I am incredibly proud to be one of the so-called “dorks” Rome referred to in his tweet. As I mentioned in a previous post about a similar idiot, NEVER mess with the marching band. I’m sure Mr. Rome has learned that the hard way. You sir, are the dork. Sports programs are now the “be all, end all” they once were.

November 15, 2013

The True Sleeping Dragon – The Band Geek

“I fear all we have done is to awaken a sleeping giant and fill him with a terrible resolve.”
~Isoroku Yamamoto

While this quote from Yamamoto is referring to the United States after the bombing of Pearl Harbor, today it is referring to the collective community that is the “band geek.”

Yesterday I posted about a shameful event that took place at the final football game of the season at Annandale, Virginia, where a football coach threw a temper tantrum that included shaking the podium of an assistant drum major and yelling at the director to “get the band off the field.” An editorial appeared on the school’s news site about the event and in one resounding voice, proud marching band members, former band members, music educators, and the like have said ENOUGH.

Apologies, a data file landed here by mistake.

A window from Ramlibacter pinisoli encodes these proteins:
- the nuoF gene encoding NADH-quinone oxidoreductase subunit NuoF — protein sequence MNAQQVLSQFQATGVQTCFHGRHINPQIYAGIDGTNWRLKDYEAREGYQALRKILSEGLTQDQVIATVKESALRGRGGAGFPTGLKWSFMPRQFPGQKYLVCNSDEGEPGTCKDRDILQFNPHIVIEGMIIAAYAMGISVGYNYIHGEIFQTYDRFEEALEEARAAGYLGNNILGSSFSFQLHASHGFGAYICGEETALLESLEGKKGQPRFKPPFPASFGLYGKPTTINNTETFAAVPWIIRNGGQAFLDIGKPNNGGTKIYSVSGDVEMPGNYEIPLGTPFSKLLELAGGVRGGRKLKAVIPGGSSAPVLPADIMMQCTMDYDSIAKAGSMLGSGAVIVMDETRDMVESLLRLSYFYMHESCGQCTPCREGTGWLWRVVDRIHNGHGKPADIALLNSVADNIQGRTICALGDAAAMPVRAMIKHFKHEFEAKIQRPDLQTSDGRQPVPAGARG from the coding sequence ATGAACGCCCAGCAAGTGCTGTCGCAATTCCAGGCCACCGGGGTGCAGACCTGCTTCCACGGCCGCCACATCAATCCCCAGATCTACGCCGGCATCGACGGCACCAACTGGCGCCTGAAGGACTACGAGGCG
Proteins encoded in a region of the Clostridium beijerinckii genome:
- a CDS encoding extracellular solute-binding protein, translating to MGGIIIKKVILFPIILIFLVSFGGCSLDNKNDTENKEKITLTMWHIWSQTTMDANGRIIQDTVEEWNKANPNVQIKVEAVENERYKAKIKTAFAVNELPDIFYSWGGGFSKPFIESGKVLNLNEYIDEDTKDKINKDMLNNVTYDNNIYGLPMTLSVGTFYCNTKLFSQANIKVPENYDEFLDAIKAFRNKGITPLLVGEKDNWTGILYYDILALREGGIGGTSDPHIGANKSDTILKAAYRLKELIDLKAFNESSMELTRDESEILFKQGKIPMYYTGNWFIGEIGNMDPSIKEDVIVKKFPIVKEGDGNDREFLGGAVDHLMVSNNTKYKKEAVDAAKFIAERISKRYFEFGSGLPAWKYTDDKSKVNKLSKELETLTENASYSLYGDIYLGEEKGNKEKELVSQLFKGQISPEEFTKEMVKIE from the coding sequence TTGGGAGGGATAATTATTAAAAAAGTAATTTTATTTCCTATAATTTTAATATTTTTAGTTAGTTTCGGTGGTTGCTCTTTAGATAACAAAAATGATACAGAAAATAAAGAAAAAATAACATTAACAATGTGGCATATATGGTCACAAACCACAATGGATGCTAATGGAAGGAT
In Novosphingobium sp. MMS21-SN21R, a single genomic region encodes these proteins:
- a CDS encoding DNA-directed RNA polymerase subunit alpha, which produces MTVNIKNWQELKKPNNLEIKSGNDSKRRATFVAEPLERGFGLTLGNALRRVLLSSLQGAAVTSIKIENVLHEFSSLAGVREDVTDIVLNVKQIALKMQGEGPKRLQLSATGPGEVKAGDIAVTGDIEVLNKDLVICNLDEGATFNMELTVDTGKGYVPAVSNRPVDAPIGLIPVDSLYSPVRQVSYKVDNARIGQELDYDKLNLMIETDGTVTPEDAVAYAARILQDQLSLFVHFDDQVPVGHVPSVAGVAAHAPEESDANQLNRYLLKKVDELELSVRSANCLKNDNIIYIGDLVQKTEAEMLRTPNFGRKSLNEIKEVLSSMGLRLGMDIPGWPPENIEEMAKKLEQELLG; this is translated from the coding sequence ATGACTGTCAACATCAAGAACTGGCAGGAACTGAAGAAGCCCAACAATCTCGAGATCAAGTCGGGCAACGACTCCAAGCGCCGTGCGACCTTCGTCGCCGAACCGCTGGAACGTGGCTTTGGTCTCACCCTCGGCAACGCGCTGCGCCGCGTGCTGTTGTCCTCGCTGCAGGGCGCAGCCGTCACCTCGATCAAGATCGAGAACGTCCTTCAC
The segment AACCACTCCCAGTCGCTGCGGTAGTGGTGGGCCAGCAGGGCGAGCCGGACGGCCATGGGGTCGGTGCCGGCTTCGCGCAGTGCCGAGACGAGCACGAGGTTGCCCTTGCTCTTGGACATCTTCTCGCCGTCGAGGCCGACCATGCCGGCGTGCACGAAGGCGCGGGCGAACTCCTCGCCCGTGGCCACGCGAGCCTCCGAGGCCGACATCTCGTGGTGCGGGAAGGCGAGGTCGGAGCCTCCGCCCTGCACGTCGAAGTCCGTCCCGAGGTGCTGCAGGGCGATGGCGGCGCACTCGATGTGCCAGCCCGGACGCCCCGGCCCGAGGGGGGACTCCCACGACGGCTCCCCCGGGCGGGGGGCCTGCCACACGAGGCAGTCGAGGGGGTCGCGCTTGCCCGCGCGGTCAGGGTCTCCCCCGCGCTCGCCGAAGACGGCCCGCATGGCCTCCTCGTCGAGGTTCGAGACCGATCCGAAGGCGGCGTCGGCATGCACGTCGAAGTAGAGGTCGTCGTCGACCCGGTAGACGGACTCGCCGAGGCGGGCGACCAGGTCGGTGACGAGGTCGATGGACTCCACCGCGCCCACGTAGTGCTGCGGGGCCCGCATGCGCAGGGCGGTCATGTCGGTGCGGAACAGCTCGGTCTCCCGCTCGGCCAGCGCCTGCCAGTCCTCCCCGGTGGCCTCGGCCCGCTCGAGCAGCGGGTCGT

For a long time, those involved in the music department have been disrespected while those who play sports are seen as the school heroes. This terrible event has rallied those of us who have valued their time involved in their music departments to take a stand. I have read comments on this event all over the Internet from Texas to Minnesota to Jersey (including me) aligning themselves with the marching Atoms to show support. I hope the musicians of Annandale know they have the support of music students (and former students) from all over the country.

Additionally, the story has been picked up by The Washington Post, NBC, The Huffington Post, Patch, CBS, and other local Virginia websites.

I say good. Enough is enough!